Worn Teeth

Teeth look shorter than usual, and can have jagged edges, making the teeth look more aged.

Erosion – acid attack can dissolve the surfaces of the teeth. Acid can come from outside sources (like the things we eat/drink), or can come from sources within the body (like gastric reflux or vomiting).

Abrasion – using the teeth to eat abrasive and hard foods can wear the surfaces of the teeth away.

Attrition – grinding habits can strip the surfaces of the teeth as they keep scraping against each other. Grinding can exert up to 80 kilograms of force on teeth!

1) The initial cause of the tooth wear is first identified and managed.

Erosion can be reduced by reducing the intake of acidic foods or taking antacid medications (only as prescribed by the GP). Attrition can be minimised by changing the diet. Abrasion can be decreased by having a protective guard constructed to protect the teeth.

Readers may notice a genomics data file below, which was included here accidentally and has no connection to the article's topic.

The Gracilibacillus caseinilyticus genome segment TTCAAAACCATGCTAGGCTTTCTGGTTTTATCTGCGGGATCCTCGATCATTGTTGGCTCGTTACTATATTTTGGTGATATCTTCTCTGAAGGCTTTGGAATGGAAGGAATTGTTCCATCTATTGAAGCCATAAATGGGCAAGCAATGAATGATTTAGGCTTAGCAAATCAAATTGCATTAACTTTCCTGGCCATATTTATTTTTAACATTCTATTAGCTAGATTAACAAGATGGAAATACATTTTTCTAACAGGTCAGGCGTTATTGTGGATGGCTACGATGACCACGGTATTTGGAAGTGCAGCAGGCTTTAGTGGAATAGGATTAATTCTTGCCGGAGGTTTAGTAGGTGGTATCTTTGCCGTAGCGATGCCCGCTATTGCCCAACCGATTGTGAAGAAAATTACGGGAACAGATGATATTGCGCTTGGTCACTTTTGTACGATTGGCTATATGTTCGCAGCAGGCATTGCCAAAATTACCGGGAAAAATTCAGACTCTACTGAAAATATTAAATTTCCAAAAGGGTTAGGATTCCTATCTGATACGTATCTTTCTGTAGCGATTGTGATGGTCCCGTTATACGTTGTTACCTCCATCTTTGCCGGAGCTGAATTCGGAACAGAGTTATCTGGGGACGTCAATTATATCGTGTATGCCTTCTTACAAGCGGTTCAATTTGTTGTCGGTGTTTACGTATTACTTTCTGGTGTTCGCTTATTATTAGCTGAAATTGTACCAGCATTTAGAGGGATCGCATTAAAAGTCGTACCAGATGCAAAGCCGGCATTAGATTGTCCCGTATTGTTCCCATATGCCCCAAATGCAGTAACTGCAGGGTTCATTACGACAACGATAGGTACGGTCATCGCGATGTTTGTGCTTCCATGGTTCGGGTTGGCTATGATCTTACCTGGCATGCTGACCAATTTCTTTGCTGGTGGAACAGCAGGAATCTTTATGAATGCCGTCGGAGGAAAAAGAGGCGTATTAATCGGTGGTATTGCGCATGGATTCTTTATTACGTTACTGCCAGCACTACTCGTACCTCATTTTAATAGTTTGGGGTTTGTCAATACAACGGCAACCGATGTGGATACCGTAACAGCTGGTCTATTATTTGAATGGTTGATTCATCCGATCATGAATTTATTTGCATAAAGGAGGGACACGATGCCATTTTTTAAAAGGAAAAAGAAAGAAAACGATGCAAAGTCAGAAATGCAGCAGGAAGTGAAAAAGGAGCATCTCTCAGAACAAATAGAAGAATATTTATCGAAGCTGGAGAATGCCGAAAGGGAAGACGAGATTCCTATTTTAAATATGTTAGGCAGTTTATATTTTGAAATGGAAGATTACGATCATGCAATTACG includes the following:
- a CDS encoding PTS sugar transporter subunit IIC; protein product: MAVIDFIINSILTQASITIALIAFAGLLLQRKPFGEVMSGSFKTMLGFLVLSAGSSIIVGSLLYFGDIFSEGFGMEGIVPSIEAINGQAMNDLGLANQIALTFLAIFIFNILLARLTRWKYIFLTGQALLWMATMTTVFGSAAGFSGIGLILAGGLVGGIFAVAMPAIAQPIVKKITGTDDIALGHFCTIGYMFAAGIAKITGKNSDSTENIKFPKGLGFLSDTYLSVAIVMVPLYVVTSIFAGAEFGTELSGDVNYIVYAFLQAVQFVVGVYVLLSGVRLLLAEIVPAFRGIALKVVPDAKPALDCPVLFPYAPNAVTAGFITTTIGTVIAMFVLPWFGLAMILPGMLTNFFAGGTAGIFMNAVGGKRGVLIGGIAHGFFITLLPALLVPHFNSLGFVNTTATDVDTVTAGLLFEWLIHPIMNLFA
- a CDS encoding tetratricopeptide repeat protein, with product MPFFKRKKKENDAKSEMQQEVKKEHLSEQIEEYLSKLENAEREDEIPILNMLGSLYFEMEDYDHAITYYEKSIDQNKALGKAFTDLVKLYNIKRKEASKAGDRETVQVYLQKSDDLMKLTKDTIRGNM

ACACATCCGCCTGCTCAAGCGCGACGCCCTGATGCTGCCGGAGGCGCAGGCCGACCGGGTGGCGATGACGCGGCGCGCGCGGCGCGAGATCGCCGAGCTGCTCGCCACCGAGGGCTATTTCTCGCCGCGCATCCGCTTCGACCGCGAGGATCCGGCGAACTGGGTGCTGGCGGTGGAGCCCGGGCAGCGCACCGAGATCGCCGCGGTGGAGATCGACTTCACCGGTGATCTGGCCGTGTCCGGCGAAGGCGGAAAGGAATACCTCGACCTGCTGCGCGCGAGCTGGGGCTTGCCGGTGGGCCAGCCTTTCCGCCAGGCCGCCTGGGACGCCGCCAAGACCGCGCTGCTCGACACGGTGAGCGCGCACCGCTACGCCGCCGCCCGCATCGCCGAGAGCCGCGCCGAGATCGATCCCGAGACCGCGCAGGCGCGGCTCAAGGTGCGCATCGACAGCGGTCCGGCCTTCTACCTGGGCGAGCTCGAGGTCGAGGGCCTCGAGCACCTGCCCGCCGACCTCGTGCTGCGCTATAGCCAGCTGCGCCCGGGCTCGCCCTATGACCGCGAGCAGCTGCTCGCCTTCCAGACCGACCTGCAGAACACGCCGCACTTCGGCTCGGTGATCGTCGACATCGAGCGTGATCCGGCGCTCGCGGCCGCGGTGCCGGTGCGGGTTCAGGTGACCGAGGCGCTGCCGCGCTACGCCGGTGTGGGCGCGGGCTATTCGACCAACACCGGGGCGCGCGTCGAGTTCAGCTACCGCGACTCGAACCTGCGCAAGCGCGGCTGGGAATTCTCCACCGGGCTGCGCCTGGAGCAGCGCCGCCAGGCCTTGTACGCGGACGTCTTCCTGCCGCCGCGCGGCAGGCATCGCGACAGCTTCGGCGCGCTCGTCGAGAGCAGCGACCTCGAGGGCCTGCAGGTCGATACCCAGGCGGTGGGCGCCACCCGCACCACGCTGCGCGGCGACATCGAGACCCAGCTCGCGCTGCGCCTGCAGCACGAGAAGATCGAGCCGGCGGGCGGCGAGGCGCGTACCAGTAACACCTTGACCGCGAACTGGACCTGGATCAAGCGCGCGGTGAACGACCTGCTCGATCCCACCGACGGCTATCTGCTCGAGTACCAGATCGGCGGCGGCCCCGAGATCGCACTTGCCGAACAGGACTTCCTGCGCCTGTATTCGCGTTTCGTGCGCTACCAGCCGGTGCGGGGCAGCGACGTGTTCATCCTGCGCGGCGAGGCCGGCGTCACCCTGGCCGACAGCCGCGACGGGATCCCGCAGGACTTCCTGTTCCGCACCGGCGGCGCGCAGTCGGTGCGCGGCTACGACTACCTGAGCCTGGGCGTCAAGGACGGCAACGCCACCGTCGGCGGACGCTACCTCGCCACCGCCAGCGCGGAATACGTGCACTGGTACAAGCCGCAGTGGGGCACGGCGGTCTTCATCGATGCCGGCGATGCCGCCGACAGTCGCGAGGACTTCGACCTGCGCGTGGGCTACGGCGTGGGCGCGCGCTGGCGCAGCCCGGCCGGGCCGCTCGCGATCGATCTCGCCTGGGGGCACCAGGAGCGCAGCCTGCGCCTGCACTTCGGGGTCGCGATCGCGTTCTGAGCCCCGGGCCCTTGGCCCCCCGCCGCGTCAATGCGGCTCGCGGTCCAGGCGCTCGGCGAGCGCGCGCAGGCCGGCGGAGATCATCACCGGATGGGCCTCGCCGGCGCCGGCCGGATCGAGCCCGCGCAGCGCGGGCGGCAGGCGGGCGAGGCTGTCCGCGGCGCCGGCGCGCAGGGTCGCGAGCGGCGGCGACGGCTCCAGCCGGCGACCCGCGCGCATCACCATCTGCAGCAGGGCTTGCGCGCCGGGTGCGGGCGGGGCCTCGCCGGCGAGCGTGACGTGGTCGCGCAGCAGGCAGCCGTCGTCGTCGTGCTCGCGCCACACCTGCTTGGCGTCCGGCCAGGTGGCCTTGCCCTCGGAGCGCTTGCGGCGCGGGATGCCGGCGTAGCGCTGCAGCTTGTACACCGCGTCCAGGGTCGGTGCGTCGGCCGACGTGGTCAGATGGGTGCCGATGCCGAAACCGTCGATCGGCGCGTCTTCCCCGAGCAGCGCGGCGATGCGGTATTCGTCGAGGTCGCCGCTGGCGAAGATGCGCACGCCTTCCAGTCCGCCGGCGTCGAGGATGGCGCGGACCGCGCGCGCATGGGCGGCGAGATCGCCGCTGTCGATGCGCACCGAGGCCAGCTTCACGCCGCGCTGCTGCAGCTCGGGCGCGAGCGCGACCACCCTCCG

2) After the primary cause has been stopped, the teeth can be reconstructed to their original shape using a strong porcelain material.

Teeth can continue to wear into the nerve, which can kill the tooth and result in infection. If the infects are very severe, the teeth may need to be removed.

The lower face will also look a lot shorter, and the lower jaw will look more protruded because it rotates forward as the jaw becomes too overclosed. This will give a very elderly/aged facial appearance.

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